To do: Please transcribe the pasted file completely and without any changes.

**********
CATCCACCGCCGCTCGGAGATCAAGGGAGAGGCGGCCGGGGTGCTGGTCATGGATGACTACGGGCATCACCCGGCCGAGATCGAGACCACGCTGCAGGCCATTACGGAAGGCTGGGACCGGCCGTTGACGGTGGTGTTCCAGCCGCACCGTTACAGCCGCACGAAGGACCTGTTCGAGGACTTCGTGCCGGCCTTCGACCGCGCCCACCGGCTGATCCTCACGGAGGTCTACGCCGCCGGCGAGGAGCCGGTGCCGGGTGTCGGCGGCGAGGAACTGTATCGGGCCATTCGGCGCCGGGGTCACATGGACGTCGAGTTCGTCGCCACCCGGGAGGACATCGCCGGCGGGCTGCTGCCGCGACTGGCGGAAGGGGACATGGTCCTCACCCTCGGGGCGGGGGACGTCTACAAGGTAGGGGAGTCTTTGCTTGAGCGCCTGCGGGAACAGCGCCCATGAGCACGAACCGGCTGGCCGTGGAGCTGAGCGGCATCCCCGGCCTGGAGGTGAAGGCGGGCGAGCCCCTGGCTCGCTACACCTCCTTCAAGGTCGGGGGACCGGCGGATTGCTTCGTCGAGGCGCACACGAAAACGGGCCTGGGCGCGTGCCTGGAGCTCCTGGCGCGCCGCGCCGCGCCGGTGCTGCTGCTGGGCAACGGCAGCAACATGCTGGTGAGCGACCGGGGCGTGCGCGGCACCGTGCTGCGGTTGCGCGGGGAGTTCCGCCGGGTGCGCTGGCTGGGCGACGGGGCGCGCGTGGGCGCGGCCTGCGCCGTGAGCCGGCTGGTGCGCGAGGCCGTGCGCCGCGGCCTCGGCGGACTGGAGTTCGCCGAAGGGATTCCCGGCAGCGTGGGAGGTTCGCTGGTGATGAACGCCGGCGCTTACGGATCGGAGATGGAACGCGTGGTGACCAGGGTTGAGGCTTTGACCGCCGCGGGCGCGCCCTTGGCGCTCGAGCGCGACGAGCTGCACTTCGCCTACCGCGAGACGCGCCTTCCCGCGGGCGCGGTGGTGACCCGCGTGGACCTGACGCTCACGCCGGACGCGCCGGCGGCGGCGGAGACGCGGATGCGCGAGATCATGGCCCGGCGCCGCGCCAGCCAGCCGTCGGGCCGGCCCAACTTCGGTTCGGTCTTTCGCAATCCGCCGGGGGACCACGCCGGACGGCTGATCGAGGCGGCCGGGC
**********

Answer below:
CATCCACCGCCGCTCGGAGATCAAGGGAGAGGCGGCCGGGGTGCTGGTCATGGATGACTACGGGCATCACCCGGCCGAGATCGAGACCACGCTGCAGGCCATTACGGAAGGCTGGGACCGGCCGTTGACGGTGGTGTTCCAGCCGCACCGTTACAGCCGCACGAAGGACCTGTTCGAGGACTTCGTGCCGGCCTTCGACCGCGCCCACCGGCTGATCCTCACGGAGGTCTACGCCGCCGGCGAGGAGCCGGTGCCGGGTGTCGGCGGCGAGGAACTGTATCGGGCCATTCGGCGCCGGGGTCACATGGACGTCGAGTTCGTCGCCACCCGGGAGGACATCGCCGGCGGGCTGCTGCCGCGACTGGCGGAAGGGGACATGGTCCTCACCCTCGGGGCGGGGGACGTCTACAAGGTAGGGGAGTCTTTGCTTGAGCGCCTGCGGGAACAGCGCCCATGAGCACGAACCGGCTGGCCGTGGAGCTGAGCGGCATCCCCGGCCTGGAGGTGAAGGCGGGCGAGCCCCTGGCTCGCTACACCTCCTTCAAGGTCGGGGGACCGGCGGATTGCTTCGTCGAGGCGCACACGAAAACGGGCCTGGGCGCGTGCCTGGAGCTCCTGGCGCGCCGCGCCGCGCCGGTGCTGCTGCTGGGCAACGGCAGCAACATGCTGGTGAGCGACCGGGGCGTGCGCGGCACCGTGCTGCGGTTGCGCGGGGAGTTCCGCCGGGTGCGCTGGCTGGGCGACGGGGCGCGCGTGGGCGCGGCCTGCGCCGTGAGCCGGCTGGTGCGCGAGGCCGTGCGCCGCGGCCTCGGCGGACTGGAGTTCGCCGAAGGGATTCCCGGCAGCGTGGGAGGTTCGCTGGTGATGAACGCCGGCGCTTACGGATCGGAGATGGAACGCGTGGTGACCAGGGTTGAGGCTTTGACCGCCGCGGGCGCGCCCTTGGCGCTCGAGCGCGACGAGCTGCACTTCGCCTACCGCGAGACGCGCCTTCCCGCGGGCGCGGTGGTGACCCGCGTGGACCTGACGCTCACGCCGGACGCGCCGGCGGCGGCGGAGACGCGGATGCGCGAGATCATGGCCCGGCGCCGCGCCAGCCAGCCGTCGGGCCGGCCCAACTTCGGTTCGGTCTTTCGCAATCCGCCGGGGGACCACGCCGGACGGCTGATCGAGGCGGCCGGGC